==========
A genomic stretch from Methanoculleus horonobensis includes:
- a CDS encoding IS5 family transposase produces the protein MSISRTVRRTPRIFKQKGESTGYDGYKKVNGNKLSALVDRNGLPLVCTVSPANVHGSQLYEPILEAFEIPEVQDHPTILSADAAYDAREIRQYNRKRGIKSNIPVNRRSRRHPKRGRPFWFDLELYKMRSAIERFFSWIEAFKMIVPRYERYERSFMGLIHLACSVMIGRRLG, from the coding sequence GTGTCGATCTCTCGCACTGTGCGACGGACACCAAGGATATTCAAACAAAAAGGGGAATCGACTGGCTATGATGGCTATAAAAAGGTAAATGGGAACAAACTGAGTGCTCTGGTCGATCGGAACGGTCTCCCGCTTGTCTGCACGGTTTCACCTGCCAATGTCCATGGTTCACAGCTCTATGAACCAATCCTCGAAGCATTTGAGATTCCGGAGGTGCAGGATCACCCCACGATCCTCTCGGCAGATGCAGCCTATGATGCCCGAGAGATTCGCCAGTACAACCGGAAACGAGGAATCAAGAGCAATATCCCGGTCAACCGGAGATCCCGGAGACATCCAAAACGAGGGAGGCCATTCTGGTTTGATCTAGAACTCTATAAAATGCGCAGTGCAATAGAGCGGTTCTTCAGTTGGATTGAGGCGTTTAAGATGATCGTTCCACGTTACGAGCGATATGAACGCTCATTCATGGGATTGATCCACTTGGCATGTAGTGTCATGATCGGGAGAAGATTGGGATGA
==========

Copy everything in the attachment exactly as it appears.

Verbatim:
A genomic stretch from Methanoculleus horonobensis includes:
- a CDS encoding IS5 family transposase produces the protein MSISRTVRRTPRIFKQKGESTGYDGYKKVNGNKLSALVDRNGLPLVCTVSPANVHGSQLYEPILEAFEIPEVQDHPTILSADAAYDAREIRQYNRKRGIKSNIPVNRRSRRHPKRGRPFWFDLELYKMRSAIERFFSWIEAFKMIVPRYERYERSFMGLIHLACSVMIGRRLG, from the coding sequence GTGTCGATCTCTCGCACTGTGCGACGGACACCAAGGATATTCAAACAAAAAGGGGAATCGACTGGCTATGATGGCTATAAAAAGGTAAATGGGAACAAACTGAGTGCTCTGGTCGATCGGAACGGTCTCCCGCTTGTCTGCACGGTTTCACCTGCCAATGTCCATGGTTCACAGCTCTATGAACCAATCCTCGAAGCATTTGAGATTCCGGAGGTGCAGGATCACCCCACGATCCTCTCGGCAGATGCAGCCTATGATGCCCGAGAGATTCGCCAGTACAACCGGAAACGAGGAATCAAGAGCAATATCCCGGTCAACCGGAGATCCCGGAGACATCCAAAACGAGGGAGGCCATTCTGGTTTGATCTAGAACTCTATAAAATGCGCAGTGCAATAGAGCGGTTCTTCAGTTGGATTGAGGCGTTTAAGATGATCGTTCCACGTTACGAGCGATATGAACGCTCATTCATGGGATTGATCCACTTGGCATGTAGTGTCATGATCGGGAGAAGATTGGGATGA